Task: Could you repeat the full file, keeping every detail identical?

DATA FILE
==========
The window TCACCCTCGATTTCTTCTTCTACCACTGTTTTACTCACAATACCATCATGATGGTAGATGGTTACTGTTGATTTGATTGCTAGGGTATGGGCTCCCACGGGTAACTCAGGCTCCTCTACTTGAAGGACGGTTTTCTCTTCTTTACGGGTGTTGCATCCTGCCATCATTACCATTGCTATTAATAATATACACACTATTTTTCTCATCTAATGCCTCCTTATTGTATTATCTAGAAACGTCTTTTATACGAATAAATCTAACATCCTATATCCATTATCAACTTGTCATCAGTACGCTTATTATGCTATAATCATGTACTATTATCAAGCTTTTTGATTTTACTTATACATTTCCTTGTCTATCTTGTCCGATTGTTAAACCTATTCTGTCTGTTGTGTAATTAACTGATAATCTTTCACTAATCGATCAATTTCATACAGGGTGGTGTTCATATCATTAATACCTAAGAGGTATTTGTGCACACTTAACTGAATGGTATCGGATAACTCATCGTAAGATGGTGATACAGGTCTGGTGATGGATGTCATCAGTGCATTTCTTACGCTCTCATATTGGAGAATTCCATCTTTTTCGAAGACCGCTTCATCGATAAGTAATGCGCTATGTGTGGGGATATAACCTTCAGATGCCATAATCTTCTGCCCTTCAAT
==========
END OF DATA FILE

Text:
The window TCACCCTCGATTTCTTCTTCTACCACTGTTTTACTCACAATACCATCATGATGGTAGATGGTTACTGTTGATTTGATTGCTAGGGTATGGGCTCCCACGGGTAACTCAGGCTCCTCTACTTGAAGGACGGTTTTCTCTTCTTTACGGGTGTTGCATCCTGCCATCATTACCATTGCTATTAATAATATACACACTATTTTTCTCATCTAATGCCTCCTTATTGTATTATCTAGAAACGTCTTTTATACGAATAAATCTAACATCCTATATCCATTATCAACTTGTCATCAGTACGCTTATTATGCTATAATCATGTACTATTATCAAGCTTTTTGATTTTACTTATACATTTCCTTGTCTATCTTGTCCGATTGTTAAACCTATTCTGTCTGTTGTGTAATTAACTGATAATCTTTCACTAATCGATCAATTTCATACAGGGTGGTGTTCATATCATTAATACCTAAGAGGTATTTGTGCACACTTAACTGAATGGTATCGGATAACTCATCGTAAGATGGTGATACAGGTCTGGTGATGGATGTCATCAGTGCATTTCTTACGCTCTCATATTGGAGAATTCCATCTTTTTCGAAGACCGCTTCATCGATAAGTAATGCGCTATGTGTGGGGATATAACCTTCAGATGCCATAATCTTCTGCCCTTCAAT